by j9robinson | Jul 22, 2013
At our local public high school in Laguna Beach, the English teachers assign juniors to write college application essays at the end of the year.
It’s a great idea.
For many students, this may be the only time they get any guidance on how to write these essays. (more…)
by j9robinson | May 9, 2013
College Admissions Essays Must Be Interesting
How To Stay Bold And Avoid the Trap of a Dull Essay
After six years working with students, parents and college counselors on writing college admissions essays, I’m more convinced than ever that students must find their unique stories and tell them in a direct, authentic voice. These are the kids who are getting into the best schools.
However, a lot of parents, counselors and teachers don’t trust this approach.
I get it. So much is riding on these essays. Who wouldn’t want them to be perfect? The problem is that parents start believing that the essays need to impress the readers, and they get anxious and start stripping out all the interesting parts of their kids’ essays. They doubt that something as simple as relating a story is the best way to show colleges how great you are. As students writing them, you start to get nervous, too, and freeze up and start throwing in big words and mentioning your accomplishments and trying to sound really smart and before you know it you end up with a DULL ESSAY.
If you don’t believe me, read this column written by a columnist who writes regularly for the Huffington Post’s college blog. He reports that the word among college admissions counselors from last year was that they read way too many boring essays. And he has some great advice on how to avoid that. And it echoes mine: Tell a story. Write like you talk. Be careful who you let read your essay.
Here’s my advice for your college admission essay:
- Use you own logic. If you were reading hundreds of these essays, which ones would you want to read–boring ones where the student tries to make herself or himself sound really impressive, or the one that tells an interesting story?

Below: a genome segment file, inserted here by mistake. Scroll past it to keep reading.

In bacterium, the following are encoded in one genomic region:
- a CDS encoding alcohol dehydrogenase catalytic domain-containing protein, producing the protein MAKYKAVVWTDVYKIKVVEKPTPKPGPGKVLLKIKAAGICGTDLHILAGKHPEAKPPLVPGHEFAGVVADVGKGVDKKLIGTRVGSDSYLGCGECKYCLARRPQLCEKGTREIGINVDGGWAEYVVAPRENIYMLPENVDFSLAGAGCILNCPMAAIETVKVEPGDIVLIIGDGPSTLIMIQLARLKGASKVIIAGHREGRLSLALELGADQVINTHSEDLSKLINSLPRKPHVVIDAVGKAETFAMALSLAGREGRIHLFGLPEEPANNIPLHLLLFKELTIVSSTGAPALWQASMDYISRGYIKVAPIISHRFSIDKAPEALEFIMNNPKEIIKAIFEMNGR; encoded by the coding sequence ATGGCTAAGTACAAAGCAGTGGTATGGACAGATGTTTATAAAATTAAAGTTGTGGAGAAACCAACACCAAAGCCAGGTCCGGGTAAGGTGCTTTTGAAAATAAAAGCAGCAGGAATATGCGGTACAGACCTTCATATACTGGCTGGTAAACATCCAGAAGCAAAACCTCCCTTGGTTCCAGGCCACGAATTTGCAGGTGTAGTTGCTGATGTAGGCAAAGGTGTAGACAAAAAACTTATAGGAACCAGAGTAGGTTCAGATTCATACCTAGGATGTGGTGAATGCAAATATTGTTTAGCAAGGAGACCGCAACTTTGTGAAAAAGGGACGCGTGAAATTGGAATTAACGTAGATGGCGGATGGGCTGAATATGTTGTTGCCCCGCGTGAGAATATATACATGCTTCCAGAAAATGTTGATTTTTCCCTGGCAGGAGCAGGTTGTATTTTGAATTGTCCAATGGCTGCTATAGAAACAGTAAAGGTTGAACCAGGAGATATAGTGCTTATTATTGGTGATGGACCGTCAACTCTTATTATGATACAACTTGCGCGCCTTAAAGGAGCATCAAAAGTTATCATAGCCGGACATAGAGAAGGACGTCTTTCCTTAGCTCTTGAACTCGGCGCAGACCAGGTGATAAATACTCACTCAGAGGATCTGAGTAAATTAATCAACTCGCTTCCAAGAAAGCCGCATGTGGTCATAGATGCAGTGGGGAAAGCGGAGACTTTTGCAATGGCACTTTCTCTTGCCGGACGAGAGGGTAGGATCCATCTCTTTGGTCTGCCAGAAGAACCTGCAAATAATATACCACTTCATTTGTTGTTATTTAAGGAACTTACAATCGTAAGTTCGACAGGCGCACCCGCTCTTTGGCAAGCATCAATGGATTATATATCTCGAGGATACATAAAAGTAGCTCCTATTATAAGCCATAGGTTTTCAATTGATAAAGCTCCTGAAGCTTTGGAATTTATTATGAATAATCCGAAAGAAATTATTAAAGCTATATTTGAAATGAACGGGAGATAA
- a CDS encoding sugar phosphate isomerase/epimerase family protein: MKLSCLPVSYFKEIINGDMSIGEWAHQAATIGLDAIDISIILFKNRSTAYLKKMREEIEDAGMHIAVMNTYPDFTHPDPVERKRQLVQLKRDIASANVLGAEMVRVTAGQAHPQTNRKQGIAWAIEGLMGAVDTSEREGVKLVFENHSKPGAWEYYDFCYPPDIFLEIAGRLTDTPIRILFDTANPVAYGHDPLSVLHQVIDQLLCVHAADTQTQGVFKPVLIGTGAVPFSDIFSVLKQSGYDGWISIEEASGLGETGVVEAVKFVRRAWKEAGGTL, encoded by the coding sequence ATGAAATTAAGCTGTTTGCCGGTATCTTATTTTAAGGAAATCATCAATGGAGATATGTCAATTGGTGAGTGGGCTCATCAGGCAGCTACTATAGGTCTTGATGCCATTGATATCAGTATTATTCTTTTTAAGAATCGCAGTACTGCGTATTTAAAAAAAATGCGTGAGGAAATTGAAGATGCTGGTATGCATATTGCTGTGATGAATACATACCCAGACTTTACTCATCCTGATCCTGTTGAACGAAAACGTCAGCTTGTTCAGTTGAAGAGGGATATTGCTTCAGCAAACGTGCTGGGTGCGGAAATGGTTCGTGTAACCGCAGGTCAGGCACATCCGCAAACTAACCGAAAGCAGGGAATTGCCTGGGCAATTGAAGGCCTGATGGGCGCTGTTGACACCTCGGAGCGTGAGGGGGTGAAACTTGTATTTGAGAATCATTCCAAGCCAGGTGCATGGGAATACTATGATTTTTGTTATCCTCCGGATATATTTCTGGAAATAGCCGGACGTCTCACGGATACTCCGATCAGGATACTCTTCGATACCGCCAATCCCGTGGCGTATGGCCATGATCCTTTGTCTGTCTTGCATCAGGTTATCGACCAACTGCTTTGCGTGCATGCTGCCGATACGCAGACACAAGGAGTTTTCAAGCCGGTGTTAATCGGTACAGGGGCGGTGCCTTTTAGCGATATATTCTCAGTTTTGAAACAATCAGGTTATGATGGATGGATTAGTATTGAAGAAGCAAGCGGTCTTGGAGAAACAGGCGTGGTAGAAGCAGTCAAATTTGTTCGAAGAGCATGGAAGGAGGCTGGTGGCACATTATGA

- Read sample essays. See what ones stand out in your mind. Was it the boring one? Probably not. Try to copy the style and approach of the ones you liked the most–not the ones you think you were supposed to like.
- Now that you get what works, spend a little time trying to bring your parents up to speed. Talk to them about what you are learning and hearing about what essays are the most effective. Have them read some of my blog posts for themselves.
- When you are writing your essay, and you let others read it, beware of those who don’t get it and try to get you to take out the colorful parts.
- If telling a story for your essays feels like taking a chance, remember the real risk is a dull essay.
Ready to find your story?
Start with this post.
by j9robinson | Sep 13, 2012
College Application Essays
How to Stay On Top of the Heap
For some reason, “top students”–aka high achievers, go-getters, A-types, test-takers, straight-A students, you know who you are!–often have the hardest time writing these essays. At least really good ones.
Don’t get me wrong. These students are the ones who know to start early on their essays, and put a lot of effort into them. Their writing is usually technically “clean” of errors, and they probably would get an “A” from their English teachers. The problem is many of their essays are either on the dull side, or come across as trying too hard to impress or make them sound a bit full of themselves. This is not good!
Here are some of the reasons for this top student=bad essay paradox:
1. “Top” students often have a hard time trusting that a casual, narrative style produces an engaging, powerful essay. Instead, they stick to a formal, academic style (like the 5-paragraph essay); use too many long words; downshift into the passive voice; write overly long, descriptive sentences; cram in the adverbs. Many students (not just these “top” ones) often break into the dreaded English-ese (See my attempt at a definition below.). Take a writing Chill Pill to strike a more conversational tone and find your true writing voice.